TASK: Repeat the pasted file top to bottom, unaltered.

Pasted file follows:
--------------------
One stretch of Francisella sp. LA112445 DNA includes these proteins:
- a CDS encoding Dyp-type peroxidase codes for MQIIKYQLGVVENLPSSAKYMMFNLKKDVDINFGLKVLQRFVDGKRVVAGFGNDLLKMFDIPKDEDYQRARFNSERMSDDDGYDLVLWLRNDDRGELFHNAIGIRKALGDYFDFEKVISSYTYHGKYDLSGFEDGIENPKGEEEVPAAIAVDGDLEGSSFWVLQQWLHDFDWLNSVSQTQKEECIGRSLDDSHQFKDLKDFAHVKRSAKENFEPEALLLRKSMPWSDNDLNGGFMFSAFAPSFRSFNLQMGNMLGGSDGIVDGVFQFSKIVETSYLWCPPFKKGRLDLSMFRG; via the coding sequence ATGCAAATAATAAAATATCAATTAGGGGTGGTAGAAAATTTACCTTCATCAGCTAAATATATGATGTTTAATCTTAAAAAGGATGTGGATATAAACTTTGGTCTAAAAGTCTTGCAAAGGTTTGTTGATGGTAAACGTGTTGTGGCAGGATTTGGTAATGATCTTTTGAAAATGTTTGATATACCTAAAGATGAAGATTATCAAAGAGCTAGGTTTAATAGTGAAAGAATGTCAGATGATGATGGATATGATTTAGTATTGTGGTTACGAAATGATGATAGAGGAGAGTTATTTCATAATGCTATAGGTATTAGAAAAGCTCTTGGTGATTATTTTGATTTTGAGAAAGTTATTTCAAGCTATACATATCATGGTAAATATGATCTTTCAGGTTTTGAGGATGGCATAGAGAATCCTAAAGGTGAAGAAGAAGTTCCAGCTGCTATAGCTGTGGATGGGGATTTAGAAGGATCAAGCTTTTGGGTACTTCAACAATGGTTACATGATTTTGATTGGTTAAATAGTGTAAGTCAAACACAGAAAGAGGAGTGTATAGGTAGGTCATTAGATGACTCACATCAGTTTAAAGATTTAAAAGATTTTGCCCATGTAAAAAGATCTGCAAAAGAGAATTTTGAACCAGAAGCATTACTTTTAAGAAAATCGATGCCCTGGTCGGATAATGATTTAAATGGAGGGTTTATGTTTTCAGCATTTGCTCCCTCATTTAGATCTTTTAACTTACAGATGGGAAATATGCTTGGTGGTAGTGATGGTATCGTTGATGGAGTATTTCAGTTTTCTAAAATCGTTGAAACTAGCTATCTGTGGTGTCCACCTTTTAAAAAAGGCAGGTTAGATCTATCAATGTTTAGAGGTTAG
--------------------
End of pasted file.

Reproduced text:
One stretch of Francisella sp. LA112445 DNA includes these proteins:
- a CDS encoding Dyp-type peroxidase codes for MQIIKYQLGVVENLPSSAKYMMFNLKKDVDINFGLKVLQRFVDGKRVVAGFGNDLLKMFDIPKDEDYQRARFNSERMSDDDGYDLVLWLRNDDRGELFHNAIGIRKALGDYFDFEKVISSYTYHGKYDLSGFEDGIENPKGEEEVPAAIAVDGDLEGSSFWVLQQWLHDFDWLNSVSQTQKEECIGRSLDDSHQFKDLKDFAHVKRSAKENFEPEALLLRKSMPWSDNDLNGGFMFSAFAPSFRSFNLQMGNMLGGSDGIVDGVFQFSKIVETSYLWCPPFKKGRLDLSMFRG; via the coding sequence ATGCAAATAATAAAATATCAATTAGGGGTGGTAGAAAATTTACCTTCATCAGCTAAATATATGATGTTTAATCTTAAAAAGGATGTGGATATAAACTTTGGTCTAAAAGTCTTGCAAAGGTTTGTTGATGGTAAACGTGTTGTGGCAGGATTTGGTAATGATCTTTTGAAAATGTTTGATATACCTAAAGATGAAGATTATCAAAGAGCTAGGTTTAATAGTGAAAGAATGTCAGATGATGATGGATATGATTTAGTATTGTGGTTACGAAATGATGATAGAGGAGAGTTATTTCATAATGCTATAGGTATTAGAAAAGCTCTTGGTGATTATTTTGATTTTGAGAAAGTTATTTCAAGCTATACATATCATGGTAAATATGATCTTTCAGGTTTTGAGGATGGCATAGAGAATCCTAAAGGTGAAGAAGAAGTTCCAGCTGCTATAGCTGTGGATGGGGATTTAGAAGGATCAAGCTTTTGGGTACTTCAACAATGGTTACATGATTTTGATTGGTTAAATAGTGTAAGTCAAACACAGAAAGAGGAGTGTATAGGTAGGTCATTAGATGACTCACATCAGTTTAAAGATTTAAAAGATTTTGCCCATGTAAAAAGATCTGCAAAAGAGAATTTTGAACCAGAAGCATTACTTTTAAGAAAATCGATGCCCTGGTCGGATAATGATTTAAATGGAGGGTTTATGTTTTCAGCATTTGCTCCCTCATTTAGATCTTTTAACTTACAGATGGGAAATATGCTTGGTGGTAGTGATGGTATCGTTGATGGAGTATTTCAGTTTTCTAAAATCGTTGAAACTAGCTATCTGTGGTGTCCACCTTTTAAAAAAGGCAGGTTAGATCTATCAATGTTTAGAGGTTAG